Em, the poet, commented, "I wrote this poem in response to the life of Timothy Corsellis. It discusses the juxtaposition between the excitement of flight and the tedium of military training heavily featured in some of Corsellis’ most famous poems, as well as his refusal to serve under the Bomber Command following his time in the R.A.F and the alienation he felt as an adolescent as one of the few boys at his school who wrote poetry. I make distant comparisons between Corsellis’ schoolmates and his fellow R.A.F pilots, drawing inspiration from his poem News Reel of Embarkation, which indicated that many of his male peers were drawn into war propaganda through youthful naivety that Corsellis quickly saw through. Finally I contrast Winchester’s green surroundings with the hypothetical urban landscape of 1940s Berlin and the eventual scenes of fiery destruction Corsellis would witness as an air raid warden, along with referencing the poetry of John Keats. This all to allude to the nostalgia Corsellis felt for Winchester in Hoxton following his school days. I felt inspired to write about Timothy Corsellis because the perspective of a young male war poet stationed in the UK is unique, as was Timothy Corsellis’ life and ambitions."
            [wpcf-rights-information] => 
            [wpcf-poem-award] => Commended, Timothy Corsellis Prize 2018
            [wpcf_pr_belongs] => 
        )

    [poet_data] => stdClass Object
        (
            [ID] => 18954
            [forename] => 
            [surname] => 
            [title] => Em Power
            [slug] => em-power
            [content] => Em is a commended Foyle Young Poet in 2017 and a top 15 winner in 2018. She is also commended in the Timothy Corsellis Poetry Prize 2018 on Young Poets Network.
        )

)
stdClass Object
(
    [ID] => 18954
    [forename] => 
    [surname] => 
    [title] => Em Power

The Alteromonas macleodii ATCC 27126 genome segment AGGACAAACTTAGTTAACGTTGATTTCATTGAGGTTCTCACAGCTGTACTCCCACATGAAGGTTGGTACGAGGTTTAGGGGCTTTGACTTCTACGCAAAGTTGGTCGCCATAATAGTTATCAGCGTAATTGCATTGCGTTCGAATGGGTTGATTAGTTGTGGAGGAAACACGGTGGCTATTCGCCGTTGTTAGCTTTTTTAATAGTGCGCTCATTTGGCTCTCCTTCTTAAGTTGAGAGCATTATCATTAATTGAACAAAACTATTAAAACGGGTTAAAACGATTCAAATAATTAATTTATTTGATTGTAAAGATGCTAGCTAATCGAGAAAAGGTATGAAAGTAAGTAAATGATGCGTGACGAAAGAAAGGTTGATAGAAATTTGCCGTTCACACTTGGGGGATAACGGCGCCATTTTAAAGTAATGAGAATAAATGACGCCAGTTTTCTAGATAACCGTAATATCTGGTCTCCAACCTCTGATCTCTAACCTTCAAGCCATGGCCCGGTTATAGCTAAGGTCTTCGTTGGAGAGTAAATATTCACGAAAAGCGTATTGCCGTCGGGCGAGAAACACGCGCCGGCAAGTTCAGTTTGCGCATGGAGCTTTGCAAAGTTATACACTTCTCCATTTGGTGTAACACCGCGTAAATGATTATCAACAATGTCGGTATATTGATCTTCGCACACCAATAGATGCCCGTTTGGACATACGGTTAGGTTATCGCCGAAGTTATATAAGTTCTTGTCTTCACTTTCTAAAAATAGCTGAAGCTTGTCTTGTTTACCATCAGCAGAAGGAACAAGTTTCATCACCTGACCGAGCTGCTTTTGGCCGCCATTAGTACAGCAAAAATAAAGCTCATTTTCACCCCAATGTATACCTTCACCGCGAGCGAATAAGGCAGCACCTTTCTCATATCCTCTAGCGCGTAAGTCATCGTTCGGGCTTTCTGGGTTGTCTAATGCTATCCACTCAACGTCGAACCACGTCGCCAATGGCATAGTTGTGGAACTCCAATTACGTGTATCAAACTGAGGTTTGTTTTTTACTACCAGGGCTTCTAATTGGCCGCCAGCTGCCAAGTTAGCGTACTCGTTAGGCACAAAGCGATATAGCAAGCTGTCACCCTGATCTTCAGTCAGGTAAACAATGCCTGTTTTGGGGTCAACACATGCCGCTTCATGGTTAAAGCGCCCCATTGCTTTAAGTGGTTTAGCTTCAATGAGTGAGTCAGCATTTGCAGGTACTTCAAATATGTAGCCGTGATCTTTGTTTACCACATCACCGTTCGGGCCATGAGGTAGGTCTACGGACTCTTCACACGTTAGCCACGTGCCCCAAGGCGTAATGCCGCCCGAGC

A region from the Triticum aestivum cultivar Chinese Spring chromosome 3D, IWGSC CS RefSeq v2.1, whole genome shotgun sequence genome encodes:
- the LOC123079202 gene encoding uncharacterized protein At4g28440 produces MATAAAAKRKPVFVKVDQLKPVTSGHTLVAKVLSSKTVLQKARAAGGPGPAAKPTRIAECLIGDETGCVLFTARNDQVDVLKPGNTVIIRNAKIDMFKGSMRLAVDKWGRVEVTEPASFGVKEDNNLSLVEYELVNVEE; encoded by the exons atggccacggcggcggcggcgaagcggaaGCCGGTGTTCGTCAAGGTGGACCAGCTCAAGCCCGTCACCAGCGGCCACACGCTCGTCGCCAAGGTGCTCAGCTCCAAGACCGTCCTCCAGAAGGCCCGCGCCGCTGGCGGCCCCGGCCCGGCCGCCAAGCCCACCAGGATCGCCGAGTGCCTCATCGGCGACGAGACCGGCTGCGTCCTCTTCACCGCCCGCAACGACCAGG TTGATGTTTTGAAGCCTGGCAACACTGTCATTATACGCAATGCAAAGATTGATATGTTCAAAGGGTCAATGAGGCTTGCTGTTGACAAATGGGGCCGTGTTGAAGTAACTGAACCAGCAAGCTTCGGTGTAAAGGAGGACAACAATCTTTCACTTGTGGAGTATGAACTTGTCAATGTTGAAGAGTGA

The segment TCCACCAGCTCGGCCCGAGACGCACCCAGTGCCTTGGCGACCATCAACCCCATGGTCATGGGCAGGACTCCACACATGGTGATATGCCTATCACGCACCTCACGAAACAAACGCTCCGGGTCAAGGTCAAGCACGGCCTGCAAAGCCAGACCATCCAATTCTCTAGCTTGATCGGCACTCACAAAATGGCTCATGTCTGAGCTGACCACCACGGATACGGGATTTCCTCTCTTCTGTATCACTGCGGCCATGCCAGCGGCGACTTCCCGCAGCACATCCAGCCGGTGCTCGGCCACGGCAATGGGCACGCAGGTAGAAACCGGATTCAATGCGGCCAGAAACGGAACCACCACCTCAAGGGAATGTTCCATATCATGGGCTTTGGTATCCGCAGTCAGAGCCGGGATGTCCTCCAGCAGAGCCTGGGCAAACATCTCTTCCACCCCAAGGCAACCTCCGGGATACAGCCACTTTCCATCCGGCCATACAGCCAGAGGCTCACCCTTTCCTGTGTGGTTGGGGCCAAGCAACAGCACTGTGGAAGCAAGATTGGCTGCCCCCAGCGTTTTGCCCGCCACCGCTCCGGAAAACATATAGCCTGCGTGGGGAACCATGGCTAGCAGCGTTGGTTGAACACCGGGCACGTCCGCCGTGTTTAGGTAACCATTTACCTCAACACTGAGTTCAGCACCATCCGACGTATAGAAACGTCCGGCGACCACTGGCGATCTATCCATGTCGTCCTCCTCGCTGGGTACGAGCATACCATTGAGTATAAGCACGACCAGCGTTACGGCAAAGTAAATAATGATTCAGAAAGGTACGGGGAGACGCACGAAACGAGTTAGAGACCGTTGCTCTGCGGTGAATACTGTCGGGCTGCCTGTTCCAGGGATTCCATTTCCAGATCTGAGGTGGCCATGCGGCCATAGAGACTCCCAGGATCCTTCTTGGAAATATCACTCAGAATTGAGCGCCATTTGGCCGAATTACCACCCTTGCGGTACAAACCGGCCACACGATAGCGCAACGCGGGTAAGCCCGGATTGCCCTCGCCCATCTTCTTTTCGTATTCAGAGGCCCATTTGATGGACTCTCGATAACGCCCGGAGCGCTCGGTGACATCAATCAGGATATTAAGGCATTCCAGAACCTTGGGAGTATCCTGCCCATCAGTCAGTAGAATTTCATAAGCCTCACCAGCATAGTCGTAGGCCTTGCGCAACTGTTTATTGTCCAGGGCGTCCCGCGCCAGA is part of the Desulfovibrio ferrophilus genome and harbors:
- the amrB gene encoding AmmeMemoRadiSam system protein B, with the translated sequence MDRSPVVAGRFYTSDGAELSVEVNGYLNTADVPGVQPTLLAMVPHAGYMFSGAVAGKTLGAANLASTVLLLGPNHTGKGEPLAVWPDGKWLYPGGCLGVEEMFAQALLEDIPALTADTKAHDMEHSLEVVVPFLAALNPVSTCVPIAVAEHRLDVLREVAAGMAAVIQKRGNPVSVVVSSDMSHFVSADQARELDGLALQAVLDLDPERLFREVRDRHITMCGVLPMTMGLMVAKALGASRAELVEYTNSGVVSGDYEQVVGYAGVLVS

[slug] => em-power
    [content] => Em is a commended Foyle Young Poet in 2017 and a top 15 winner in 2018. She is also commended in the Timothy Corsellis Poetry Prize 2018 on Young Poets Network.
)

Boys in the Sky

Em Power

This was just like school. All those boys
and bright eyes and dimpled faces.
Sometimes the tedium came close
to killing him. Perhaps this was
just the disappointment that came
with being ripped from emerald
Winchester, its winnowing wind,
its ceaseless warm summer evenings.
Perhaps one can only cope with
adolescent boys for so long,
all those pale, elongated limbs
jostling each other like the
pages of a yellow book of
poems.
There were moments where his boredom
dissipated, floated into
the endless azure and joint the
clouds along with his panting breath.
It was dreamlike in a twisted
way. Of course, the dead eyed stares of
his superiors and the scrape
of cutlery on tin trays had
come to make his skin crawl. But here
in the air he was limitless.
There was only the elements
and tiny features far below, the
dollhouse buildings, the stretches
of green, the black roses blooming
beneath.
Oh. Something guttural sounds in
the back of his throat. He presses
twitchy fingers to the glass and
listens as their lilting German
is devoured by ash, like
all that Wordsworth he consumed
fervently back in his starch pressed
uniform. He’s still in a starch
pressed uniform. Watching nature
bastardized by all those red brick
structures in turn bastardized by
scorching fire. He jolts awake all
red burning skin and panting breaths.
He would prefer to be running
into the flames himself, he thinks,
to inbreathe the hot black nothing
than to have to live with this guilt
realised.